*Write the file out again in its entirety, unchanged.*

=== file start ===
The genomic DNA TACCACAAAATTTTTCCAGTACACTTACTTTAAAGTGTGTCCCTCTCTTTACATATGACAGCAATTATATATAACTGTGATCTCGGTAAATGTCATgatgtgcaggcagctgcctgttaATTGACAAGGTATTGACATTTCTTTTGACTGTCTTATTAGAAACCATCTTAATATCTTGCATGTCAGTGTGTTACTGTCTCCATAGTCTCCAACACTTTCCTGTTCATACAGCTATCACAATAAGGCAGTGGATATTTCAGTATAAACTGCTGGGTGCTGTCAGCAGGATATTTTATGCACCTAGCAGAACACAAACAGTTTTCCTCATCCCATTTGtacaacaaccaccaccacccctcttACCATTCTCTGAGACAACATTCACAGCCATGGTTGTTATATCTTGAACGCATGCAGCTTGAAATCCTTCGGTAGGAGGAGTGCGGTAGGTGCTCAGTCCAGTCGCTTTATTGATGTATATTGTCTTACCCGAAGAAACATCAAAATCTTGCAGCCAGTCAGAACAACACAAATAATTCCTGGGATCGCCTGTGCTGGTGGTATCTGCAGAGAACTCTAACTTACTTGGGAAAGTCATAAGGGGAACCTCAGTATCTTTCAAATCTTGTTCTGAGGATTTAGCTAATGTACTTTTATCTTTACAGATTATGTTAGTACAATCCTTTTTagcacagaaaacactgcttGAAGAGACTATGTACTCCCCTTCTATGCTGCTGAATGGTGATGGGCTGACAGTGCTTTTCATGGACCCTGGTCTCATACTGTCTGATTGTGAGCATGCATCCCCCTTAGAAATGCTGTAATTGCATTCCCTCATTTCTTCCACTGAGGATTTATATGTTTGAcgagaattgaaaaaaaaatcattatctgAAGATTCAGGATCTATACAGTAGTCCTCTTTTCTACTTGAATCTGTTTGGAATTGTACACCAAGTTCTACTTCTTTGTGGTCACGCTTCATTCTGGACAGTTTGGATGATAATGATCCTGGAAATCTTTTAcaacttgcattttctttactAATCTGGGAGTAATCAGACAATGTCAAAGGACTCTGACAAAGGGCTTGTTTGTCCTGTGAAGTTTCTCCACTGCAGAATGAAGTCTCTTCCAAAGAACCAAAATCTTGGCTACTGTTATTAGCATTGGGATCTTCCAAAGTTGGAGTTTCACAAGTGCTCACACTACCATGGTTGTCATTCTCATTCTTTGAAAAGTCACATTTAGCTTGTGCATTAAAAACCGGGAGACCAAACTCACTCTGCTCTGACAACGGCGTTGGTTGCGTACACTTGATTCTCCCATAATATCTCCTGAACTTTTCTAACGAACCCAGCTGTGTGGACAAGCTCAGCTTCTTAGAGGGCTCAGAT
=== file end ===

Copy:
The genomic DNA TACCACAAAATTTTTCCAGTACACTTACTTTAAAGTGTGTCCCTCTCTTTACATATGACAGCAATTATATATAACTGTGATCTCGGTAAATGTCATgatgtgcaggcagctgcctgttaATTGACAAGGTATTGACATTTCTTTTGACTGTCTTATTAGAAACCATCTTAATATCTTGCATGTCAGTGTGTTACTGTCTCCATAGTCTCCAACACTTTCCTGTTCATACAGCTATCACAATAAGGCAGTGGATATTTCAGTATAAACTGCTGGGTGCTGTCAGCAGGATATTTTATGCACCTAGCAGAACACAAACAGTTTTCCTCATCCCATTTGtacaacaaccaccaccacccctcttACCATTCTCTGAGACAACATTCACAGCCATGGTTGTTATATCTTGAACGCATGCAGCTTGAAATCCTTCGGTAGGAGGAGTGCGGTAGGTGCTCAGTCCAGTCGCTTTATTGATGTATATTGTCTTACCCGAAGAAACATCAAAATCTTGCAGCCAGTCAGAACAACACAAATAATTCCTGGGATCGCCTGTGCTGGTGGTATCTGCAGAGAACTCTAACTTACTTGGGAAAGTCATAAGGGGAACCTCAGTATCTTTCAAATCTTGTTCTGAGGATTTAGCTAATGTACTTTTATCTTTACAGATTATGTTAGTACAATCCTTTTTagcacagaaaacactgcttGAAGAGACTATGTACTCCCCTTCTATGCTGCTGAATGGTGATGGGCTGACAGTGCTTTTCATGGACCCTGGTCTCATACTGTCTGATTGTGAGCATGCATCCCCCTTAGAAATGCTGTAATTGCATTCCCTCATTTCTTCCACTGAGGATTTATATGTTTGAcgagaattgaaaaaaaaatcattatctgAAGATTCAGGATCTATACAGTAGTCCTCTTTTCTACTTGAATCTGTTTGGAATTGTACACCAAGTTCTACTTCTTTGTGGTCACGCTTCATTCTGGACAGTTTGGATGATAATGATCCTGGAAATCTTTTAcaacttgcattttctttactAATCTGGGAGTAATCAGACAATGTCAAAGGACTCTGACAAAGGGCTTGTTTGTCCTGTGAAGTTTCTCCACTGCAGAATGAAGTCTCTTCCAAAGAACCAAAATCTTGGCTACTGTTATTAGCATTGGGATCTTCCAAAGTTGGAGTTTCACAAGTGCTCACACTACCATGGTTGTCATTCTCATTCTTTGAAAAGTCACATTTAGCTTGTGCATTAAAAACCGGGAGACCAAACTCACTCTGCTCTGACAACGGCGTTGGTTGCGTACACTTGATTCTCCCATAATATCTCCTGAACTTTTCTAACGAACCCAGCTGTGTGGACAAGCTCAGCTTCTTAGAGGGCTCAGAT